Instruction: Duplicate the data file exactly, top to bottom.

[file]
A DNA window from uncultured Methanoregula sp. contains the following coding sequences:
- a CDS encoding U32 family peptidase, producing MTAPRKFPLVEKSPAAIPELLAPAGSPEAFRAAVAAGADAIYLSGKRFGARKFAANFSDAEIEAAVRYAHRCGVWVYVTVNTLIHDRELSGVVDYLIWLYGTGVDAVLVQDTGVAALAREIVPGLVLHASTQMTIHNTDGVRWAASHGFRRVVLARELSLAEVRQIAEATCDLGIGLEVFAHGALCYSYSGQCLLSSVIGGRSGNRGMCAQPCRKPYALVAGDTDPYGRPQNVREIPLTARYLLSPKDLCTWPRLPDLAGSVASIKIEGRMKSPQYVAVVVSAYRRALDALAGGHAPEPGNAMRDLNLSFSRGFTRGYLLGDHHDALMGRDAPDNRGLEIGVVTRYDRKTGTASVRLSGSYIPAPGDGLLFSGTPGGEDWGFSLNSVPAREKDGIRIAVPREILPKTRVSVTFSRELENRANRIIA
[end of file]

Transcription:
A DNA window from uncultured Methanoregula sp. contains the following coding sequences:
- a CDS encoding U32 family peptidase, producing MTAPRKFPLVEKSPAAIPELLAPAGSPEAFRAAVAAGADAIYLSGKRFGARKFAANFSDAEIEAAVRYAHRCGVWVYVTVNTLIHDRELSGVVDYLIWLYGTGVDAVLVQDTGVAALAREIVPGLVLHASTQMTIHNTDGVRWAASHGFRRVVLARELSLAEVRQIAEATCDLGIGLEVFAHGALCYSYSGQCLLSSVIGGRSGNRGMCAQPCRKPYALVAGDTDPYGRPQNVREIPLTARYLLSPKDLCTWPRLPDLAGSVASIKIEGRMKSPQYVAVVVSAYRRALDALAGGHAPEPGNAMRDLNLSFSRGFTRGYLLGDHHDALMGRDAPDNRGLEIGVVTRYDRKTGTASVRLSGSYIPAPGDGLLFSGTPGGEDWGFSLNSVPAREKDGIRIAVPREILPKTRVSVTFSRELENRANRIIA